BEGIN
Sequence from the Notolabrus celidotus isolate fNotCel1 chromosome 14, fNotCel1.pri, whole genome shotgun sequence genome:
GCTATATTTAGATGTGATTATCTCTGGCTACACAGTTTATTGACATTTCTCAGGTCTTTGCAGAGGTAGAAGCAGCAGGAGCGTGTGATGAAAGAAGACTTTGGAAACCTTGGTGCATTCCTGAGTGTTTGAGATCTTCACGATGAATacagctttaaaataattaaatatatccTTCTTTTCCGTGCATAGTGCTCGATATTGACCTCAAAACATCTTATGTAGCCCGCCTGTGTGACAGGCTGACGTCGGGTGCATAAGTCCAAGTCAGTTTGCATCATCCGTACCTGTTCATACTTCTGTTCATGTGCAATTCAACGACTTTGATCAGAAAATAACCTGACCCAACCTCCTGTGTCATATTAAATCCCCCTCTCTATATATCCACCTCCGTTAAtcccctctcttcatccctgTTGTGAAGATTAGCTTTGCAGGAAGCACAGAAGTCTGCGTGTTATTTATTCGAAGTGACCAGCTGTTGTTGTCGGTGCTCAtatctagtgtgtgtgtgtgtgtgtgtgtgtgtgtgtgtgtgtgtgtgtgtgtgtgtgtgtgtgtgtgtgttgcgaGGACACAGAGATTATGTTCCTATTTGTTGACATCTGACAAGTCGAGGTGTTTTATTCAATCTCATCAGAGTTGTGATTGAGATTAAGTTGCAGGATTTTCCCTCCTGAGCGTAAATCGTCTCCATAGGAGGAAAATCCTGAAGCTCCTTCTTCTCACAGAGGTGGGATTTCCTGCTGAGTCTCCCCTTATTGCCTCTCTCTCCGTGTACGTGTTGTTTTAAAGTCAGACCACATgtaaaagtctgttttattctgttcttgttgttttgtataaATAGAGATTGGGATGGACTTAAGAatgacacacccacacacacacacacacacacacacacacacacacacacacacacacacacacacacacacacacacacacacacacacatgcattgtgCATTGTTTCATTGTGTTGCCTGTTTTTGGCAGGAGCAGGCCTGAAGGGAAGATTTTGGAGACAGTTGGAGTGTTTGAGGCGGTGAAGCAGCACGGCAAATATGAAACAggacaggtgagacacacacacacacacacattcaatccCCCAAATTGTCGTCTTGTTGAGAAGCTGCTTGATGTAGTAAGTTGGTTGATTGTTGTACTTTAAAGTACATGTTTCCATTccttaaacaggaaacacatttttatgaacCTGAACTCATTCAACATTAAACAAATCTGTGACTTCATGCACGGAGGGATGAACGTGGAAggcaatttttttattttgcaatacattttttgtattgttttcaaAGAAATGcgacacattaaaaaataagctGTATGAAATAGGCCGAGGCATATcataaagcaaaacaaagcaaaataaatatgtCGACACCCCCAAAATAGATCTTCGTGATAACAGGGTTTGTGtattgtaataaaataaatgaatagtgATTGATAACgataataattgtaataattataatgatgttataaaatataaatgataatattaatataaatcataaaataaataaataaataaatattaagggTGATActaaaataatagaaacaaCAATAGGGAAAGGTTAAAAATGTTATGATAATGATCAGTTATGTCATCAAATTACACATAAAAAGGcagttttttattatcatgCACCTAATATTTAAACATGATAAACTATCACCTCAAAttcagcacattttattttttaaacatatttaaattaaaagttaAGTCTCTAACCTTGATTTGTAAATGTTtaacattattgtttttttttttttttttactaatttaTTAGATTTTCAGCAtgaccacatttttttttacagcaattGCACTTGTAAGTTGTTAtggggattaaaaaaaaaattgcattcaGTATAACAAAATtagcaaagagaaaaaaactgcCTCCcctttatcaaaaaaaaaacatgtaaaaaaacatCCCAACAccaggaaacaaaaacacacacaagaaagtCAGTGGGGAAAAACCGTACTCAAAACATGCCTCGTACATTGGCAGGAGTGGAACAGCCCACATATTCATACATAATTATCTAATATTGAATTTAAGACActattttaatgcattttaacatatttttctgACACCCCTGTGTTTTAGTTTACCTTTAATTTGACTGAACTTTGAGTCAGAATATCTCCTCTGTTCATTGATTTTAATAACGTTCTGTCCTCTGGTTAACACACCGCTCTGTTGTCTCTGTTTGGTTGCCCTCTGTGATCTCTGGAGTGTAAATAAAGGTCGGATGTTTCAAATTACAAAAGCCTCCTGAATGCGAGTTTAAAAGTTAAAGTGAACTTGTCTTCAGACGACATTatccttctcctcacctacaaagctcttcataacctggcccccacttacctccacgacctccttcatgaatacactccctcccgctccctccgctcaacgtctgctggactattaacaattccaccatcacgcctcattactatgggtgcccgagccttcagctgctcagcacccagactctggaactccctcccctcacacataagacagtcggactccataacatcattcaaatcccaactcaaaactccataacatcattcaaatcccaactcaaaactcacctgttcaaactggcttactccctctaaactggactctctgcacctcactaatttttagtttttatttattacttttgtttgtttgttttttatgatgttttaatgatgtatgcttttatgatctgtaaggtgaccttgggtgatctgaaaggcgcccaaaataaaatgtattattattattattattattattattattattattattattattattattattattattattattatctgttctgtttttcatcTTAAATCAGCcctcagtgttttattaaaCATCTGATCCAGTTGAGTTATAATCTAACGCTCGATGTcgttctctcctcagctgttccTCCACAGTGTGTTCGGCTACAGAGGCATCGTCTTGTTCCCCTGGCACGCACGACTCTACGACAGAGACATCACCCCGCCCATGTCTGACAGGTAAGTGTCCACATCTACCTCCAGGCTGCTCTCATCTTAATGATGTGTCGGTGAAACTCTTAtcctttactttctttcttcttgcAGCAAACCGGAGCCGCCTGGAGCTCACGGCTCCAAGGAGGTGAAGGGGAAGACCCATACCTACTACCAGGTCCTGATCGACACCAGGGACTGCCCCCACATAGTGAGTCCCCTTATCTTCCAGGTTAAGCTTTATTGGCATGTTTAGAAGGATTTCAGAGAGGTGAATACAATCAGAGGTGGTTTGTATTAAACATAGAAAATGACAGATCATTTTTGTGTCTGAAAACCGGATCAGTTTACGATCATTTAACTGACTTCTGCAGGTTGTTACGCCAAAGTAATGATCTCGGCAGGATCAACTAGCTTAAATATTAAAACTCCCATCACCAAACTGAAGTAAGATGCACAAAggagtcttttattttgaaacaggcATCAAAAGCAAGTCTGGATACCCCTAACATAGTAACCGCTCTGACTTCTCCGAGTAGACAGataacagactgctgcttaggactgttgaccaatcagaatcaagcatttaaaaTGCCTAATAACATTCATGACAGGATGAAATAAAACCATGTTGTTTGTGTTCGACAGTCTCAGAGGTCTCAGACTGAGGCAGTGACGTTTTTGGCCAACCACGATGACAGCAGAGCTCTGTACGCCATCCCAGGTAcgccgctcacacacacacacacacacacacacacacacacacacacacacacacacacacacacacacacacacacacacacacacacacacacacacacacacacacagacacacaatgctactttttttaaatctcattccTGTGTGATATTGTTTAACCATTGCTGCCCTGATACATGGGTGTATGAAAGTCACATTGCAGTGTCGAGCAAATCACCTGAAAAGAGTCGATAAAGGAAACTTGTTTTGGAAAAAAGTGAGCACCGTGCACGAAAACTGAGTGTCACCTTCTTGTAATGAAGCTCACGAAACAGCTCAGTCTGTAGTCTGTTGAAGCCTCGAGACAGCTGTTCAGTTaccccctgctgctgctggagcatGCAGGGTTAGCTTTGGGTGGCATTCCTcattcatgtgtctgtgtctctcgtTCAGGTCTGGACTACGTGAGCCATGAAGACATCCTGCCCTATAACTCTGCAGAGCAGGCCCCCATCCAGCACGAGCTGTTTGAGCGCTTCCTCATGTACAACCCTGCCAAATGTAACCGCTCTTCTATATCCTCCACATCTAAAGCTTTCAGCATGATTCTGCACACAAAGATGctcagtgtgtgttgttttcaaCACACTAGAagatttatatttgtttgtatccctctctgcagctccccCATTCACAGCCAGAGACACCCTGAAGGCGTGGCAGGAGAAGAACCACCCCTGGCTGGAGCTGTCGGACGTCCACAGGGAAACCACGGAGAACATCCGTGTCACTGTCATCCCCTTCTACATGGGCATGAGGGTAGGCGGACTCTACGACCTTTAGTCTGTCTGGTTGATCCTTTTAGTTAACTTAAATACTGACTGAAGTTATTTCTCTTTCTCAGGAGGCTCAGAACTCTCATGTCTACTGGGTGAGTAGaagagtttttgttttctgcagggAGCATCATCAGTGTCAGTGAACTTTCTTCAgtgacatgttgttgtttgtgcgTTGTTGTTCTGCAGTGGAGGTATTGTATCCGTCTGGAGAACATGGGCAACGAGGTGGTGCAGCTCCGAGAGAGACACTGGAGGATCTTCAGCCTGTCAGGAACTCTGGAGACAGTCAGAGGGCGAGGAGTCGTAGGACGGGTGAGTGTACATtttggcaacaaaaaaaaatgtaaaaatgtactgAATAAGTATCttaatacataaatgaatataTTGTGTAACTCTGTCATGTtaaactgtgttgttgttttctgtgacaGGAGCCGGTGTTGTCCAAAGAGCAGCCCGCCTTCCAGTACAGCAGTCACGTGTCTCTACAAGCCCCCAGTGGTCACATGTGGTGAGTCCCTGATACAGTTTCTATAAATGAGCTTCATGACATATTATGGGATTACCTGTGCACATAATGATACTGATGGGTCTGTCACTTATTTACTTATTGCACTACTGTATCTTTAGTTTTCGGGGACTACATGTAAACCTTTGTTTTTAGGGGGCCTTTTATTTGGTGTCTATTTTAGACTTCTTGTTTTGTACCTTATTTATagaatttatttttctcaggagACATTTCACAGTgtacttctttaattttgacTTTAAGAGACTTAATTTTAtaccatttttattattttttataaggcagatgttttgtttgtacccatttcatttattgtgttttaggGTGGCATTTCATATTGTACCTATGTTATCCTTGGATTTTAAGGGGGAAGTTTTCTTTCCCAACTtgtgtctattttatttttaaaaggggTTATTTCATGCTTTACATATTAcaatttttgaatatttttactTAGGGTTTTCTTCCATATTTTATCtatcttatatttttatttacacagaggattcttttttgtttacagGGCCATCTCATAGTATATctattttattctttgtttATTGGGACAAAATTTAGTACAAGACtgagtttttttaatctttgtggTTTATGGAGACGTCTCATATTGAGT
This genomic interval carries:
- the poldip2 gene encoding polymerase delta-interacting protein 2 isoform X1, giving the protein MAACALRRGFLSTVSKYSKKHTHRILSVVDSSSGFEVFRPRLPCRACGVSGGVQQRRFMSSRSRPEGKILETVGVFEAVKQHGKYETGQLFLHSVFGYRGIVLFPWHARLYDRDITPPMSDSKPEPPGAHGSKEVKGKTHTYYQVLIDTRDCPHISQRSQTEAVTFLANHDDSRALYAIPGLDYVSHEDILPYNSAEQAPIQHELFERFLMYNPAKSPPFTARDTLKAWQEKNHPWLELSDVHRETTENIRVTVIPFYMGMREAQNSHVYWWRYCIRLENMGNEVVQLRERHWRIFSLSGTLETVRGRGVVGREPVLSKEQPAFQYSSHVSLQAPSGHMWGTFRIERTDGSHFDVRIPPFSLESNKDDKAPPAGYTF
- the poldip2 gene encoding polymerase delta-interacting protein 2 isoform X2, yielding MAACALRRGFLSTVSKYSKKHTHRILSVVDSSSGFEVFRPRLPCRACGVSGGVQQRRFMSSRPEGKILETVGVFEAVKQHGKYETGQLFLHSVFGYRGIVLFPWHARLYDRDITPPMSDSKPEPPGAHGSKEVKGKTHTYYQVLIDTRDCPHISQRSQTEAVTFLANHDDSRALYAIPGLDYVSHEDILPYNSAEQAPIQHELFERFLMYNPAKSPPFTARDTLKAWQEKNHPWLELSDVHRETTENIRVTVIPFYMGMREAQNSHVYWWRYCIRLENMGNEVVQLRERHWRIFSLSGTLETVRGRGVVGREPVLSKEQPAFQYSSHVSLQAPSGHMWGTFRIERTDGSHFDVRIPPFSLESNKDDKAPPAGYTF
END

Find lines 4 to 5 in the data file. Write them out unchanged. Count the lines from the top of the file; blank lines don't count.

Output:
- the poldip2 gene encoding polymerase delta-interacting protein 2 isoform X1, giving the protein MAACALRRGFLSTVSKYSKKHTHRILSVVDSSSGFEVFRPRLPCRACGVSGGVQQRRFMSSRSRPEGKILETVGVFEAVKQHGKYETGQLFLHSVFGYRGIVLFPWHARLYDRDITPPMSDSKPEPPGAHGSKEVKGKTHTYYQVLIDTRDCPHISQRSQTEAVTFLANHDDSRALYAIPGLDYVSHEDILPYNSAEQAPIQHELFERFLMYNPAKSPPFTARDTLKAWQEKNHPWLELSDVHRETTENIRVTVIPFYMGMREAQNSHVYWWRYCIRLENMGNEVVQLRERHWRIFSLSGTLETVRGRGVVGREPVLSKEQPAFQYSSHVSLQAPSGHMWGTFRIERTDGSHFDVRIPPFSLESNKDDKAPPAGYTF
- the poldip2 gene encoding polymerase delta-interacting protein 2 isoform X2, yielding MAACALRRGFLSTVSKYSKKHTHRILSVVDSSSGFEVFRPRLPCRACGVSGGVQQRRFMSSRPEGKILETVGVFEAVKQHGKYETGQLFLHSVFGYRGIVLFPWHARLYDRDITPPMSDSKPEPPGAHGSKEVKGKTHTYYQVLIDTRDCPHISQRSQTEAVTFLANHDDSRALYAIPGLDYVSHEDILPYNSAEQAPIQHELFERFLMYNPAKSPPFTARDTLKAWQEKNHPWLELSDVHRETTENIRVTVIPFYMGMREAQNSHVYWWRYCIRLENMGNEVVQLRERHWRIFSLSGTLETVRGRGVVGREPVLSKEQPAFQYSSHVSLQAPSGHMWGTFRIERTDGSHFDVRIPPFSLESNKDDKAPPAGYTF